In recent years Bulgaria has positioned itself as a competitive producer of parts and components. It’s a good start, but it’s just the beginning of our ascent up the chain. The Bulgarian industry is increasingly producing and exporting whole and finished products, but there must be more of them. We need to manufacture cars, not just the components for them. It is necessary to develop innovative products and services, because they are more expensive, have more value and provide more money-which is why such companies benefit more and their staff is more often highly qualified and well-paid. That is why Bulgaria should set its priorities in education, science, technology development. And at the moment, nearly 2/3 of the R & D expenditures are made by business. I hope that, with a significant increase in public funding in this area, it will have a ‘holding’ or an ‘increasing’ effect and will also lead to new private investments.

What is your forecast for the Bulgarian economy for 2021, considering the agreement that we will have BGN 12 billion in the framework of the Recovery and Sustainability Plan?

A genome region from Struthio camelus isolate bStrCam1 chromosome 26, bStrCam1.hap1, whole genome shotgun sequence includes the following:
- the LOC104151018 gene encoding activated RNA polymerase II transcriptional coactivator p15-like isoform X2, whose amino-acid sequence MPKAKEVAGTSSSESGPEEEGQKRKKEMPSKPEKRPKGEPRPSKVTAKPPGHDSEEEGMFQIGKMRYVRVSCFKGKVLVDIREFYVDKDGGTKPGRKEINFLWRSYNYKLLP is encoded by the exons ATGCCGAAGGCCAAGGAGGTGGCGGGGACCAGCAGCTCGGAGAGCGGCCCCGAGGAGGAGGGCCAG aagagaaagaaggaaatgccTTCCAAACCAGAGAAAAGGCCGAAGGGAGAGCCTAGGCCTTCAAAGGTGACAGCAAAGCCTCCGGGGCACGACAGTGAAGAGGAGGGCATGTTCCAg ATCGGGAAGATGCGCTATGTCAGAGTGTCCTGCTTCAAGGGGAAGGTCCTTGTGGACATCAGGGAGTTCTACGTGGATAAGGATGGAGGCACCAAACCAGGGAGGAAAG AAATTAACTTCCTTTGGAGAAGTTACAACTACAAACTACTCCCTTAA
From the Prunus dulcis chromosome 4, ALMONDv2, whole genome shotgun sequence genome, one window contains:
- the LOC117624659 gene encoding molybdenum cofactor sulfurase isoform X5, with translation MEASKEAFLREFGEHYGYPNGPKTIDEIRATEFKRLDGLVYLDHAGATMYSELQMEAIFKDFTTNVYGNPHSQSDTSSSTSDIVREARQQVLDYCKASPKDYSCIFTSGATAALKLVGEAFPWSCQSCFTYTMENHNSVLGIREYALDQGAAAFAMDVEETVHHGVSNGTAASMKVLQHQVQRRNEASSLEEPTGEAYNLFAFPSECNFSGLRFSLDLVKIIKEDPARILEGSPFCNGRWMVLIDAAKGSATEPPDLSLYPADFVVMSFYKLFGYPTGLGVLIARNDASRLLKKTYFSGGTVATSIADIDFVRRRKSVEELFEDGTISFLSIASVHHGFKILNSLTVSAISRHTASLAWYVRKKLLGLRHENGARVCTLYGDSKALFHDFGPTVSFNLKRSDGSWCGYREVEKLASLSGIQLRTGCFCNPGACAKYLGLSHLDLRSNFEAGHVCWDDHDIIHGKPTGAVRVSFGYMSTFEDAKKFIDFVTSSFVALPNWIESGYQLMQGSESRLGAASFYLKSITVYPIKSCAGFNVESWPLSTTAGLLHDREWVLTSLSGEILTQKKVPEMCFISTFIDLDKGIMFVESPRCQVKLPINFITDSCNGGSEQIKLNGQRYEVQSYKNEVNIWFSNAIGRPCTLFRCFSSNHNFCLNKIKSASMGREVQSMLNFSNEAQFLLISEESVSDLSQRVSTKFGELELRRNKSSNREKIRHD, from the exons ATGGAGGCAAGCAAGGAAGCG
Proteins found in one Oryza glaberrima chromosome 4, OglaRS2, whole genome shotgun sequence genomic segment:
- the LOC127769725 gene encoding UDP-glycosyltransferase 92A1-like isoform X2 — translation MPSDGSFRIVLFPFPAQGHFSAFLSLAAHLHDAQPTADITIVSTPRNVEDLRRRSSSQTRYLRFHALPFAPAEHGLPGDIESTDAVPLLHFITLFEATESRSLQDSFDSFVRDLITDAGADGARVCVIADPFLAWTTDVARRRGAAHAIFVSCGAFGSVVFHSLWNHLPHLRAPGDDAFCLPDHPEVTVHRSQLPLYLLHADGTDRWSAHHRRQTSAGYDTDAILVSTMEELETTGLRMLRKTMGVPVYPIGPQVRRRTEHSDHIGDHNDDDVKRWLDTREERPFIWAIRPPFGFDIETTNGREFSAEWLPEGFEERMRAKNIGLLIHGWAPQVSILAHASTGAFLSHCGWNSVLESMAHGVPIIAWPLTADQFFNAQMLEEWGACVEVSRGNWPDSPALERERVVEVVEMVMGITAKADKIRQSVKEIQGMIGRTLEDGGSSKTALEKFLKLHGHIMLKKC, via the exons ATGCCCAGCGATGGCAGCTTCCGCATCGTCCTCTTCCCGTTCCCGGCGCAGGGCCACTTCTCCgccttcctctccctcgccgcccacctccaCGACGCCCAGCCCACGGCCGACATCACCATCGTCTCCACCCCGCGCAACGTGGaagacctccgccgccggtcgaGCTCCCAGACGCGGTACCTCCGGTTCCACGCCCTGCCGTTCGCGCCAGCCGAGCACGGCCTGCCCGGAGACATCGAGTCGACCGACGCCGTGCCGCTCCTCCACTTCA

I expect that in 2021 we will be back to normal life, which means that we have successfully managed the pandemic. The consequences of it will inevitably be a lot, but I very much hope that GDP growth for 2021 will be above that of the pre-crisis levels. The recovery and sustainability plan will play a huge role for our country. Our ambition is to contribute to a faster recovery, as well as to create long-term prerequisites for growth. Of all financial instruments that have been developed and approved in Bulgaria by 2030, BGN 50 billion will be invested and the first years (2021-2022) will be with the highest intensity of investments.

Your wishes to the Bulgarian business for the New Year 2021?

I wish health first and foremost – personal, emotional, family, social, corporate. Crises imply risks, but also create opportunities for those who are brave and fast enough to seize them. Therefore, I wish the Bulgarian business to try to combine good financial health with a little more boldness. Do you know how to become an inventor? That’s when most of the people say something is impossible, but others who don't see it like that and just do it.

Date: 11.01.2021

Author: Gergana Gizdina

Readed: 577